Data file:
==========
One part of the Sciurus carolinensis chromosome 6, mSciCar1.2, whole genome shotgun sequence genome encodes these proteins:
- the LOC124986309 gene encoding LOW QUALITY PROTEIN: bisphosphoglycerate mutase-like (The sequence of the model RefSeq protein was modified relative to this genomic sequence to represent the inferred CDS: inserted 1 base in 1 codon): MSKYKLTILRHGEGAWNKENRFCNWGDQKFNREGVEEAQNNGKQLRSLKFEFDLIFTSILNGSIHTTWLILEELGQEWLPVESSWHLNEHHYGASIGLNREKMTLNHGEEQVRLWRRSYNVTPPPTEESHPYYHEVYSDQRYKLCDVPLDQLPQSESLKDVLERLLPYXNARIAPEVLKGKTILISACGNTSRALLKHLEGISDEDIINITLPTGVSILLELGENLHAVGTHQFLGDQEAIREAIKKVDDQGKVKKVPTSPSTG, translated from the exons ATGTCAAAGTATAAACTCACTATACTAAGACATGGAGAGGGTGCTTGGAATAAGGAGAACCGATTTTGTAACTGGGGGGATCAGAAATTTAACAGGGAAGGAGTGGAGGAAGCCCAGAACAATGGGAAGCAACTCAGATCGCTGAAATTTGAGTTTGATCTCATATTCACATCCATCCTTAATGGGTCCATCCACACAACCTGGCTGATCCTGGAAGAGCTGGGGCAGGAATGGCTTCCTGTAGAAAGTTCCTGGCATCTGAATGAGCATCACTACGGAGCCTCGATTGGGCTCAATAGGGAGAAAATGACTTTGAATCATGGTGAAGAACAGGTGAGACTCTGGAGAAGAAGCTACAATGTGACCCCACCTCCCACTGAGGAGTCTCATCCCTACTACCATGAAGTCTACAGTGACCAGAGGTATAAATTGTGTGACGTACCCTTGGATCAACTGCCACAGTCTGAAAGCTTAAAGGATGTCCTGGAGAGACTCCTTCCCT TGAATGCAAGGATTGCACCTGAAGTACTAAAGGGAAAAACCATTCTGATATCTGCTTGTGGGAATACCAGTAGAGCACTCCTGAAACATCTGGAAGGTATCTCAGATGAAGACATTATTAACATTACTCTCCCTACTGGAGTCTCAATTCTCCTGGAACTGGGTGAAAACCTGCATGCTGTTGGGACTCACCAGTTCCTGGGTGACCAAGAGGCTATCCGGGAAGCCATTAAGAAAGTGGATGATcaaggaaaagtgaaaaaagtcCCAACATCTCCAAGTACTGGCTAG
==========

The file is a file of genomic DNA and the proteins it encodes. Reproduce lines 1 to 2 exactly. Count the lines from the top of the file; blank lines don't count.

One part of the Sciurus carolinensis chromosome 6, mSciCar1.2, whole genome shotgun sequence genome encodes these proteins:
- the LOC124986309 gene encoding LOW QUALITY PROTEIN: bisphosphoglycerate mutase-like (The sequence of the model RefSeq protein was modified relative to this genomic sequence to represent the inferred CDS: inserted 1 base in 1 codon): MSKYKLTILRHGEGAWNKENRFCNWGDQKFNREGVEEAQNNGKQLRSLKFEFDLIFTSILNGSIHTTWLILEELGQEWLPVESSWHLNEHHYGASIGLNREKMTLNHGEEQVRLWRRSYNVTPPPTEESHPYYHEVYSDQRYKLCDVPLDQLPQSESLKDVLERLLPYXNARIAPEVLKGKTILISACGNTSRALLKHLEGISDEDIINITLPTGVSILLELGENLHAVGTHQFLGDQEAIREAIKKVDDQGKVKKVPTSPSTG, translated from the exons ATGTCAAAGTATAAACTCACTATACTAAGACATGGAGAGGGTGCTTGGAATAAGGAGAACCGATTTTGTAACTGGGGGGATCAGAAATTTAACAGGGAAGGAGTGGAGGAAGCCCAGAACAATGGGAAGCAACTCAGATCGCTGAAATTTGAGTTTGATCTCATATTCACATCCATCCTTAATGGGTCCATCCACACAACCTGGCTGATCCTGGAAGAGCTGGGGCAGGAATGGCTTCCTGTAGAAAGTTCCTGGCATCTGAATGAGCATCACTACGGAGCCTCGATTGGGCTCAATAGGGAGAAAATGACTTTGAATCATGGTGAAGAACAGGTGAGACTCTGGAGAAGAAGCTACAATGTGACCCCACCTCCCACTGAGGAGTCTCATCCCTACTACCATGAAGTCTACAGTGACCAGAGGTATAAATTGTGTGACGTACCCTTGGATCAACTGCCACAGTCTGAAAGCTTAAAGGATGTCCTGGAGAGACTCCTTCCCT TGAATGCAAGGATTGCACCTGAAGTACTAAAGGGAAAAACCATTCTGATATCTGCTTGTGGGAATACCAGTAGAGCACTCCTGAAACATCTGGAAGGTATCTCAGATGAAGACATTATTAACATTACTCTCCCTACTGGAGTCTCAATTCTCCTGGAACTGGGTGAAAACCTGCATGCTGTTGGGACTCACCAGTTCCTGGGTGACCAAGAGGCTATCCGGGAAGCCATTAAGAAAGTGGATGATcaaggaaaagtgaaaaaagtcCCAACATCTCCAAGTACTGGCTAG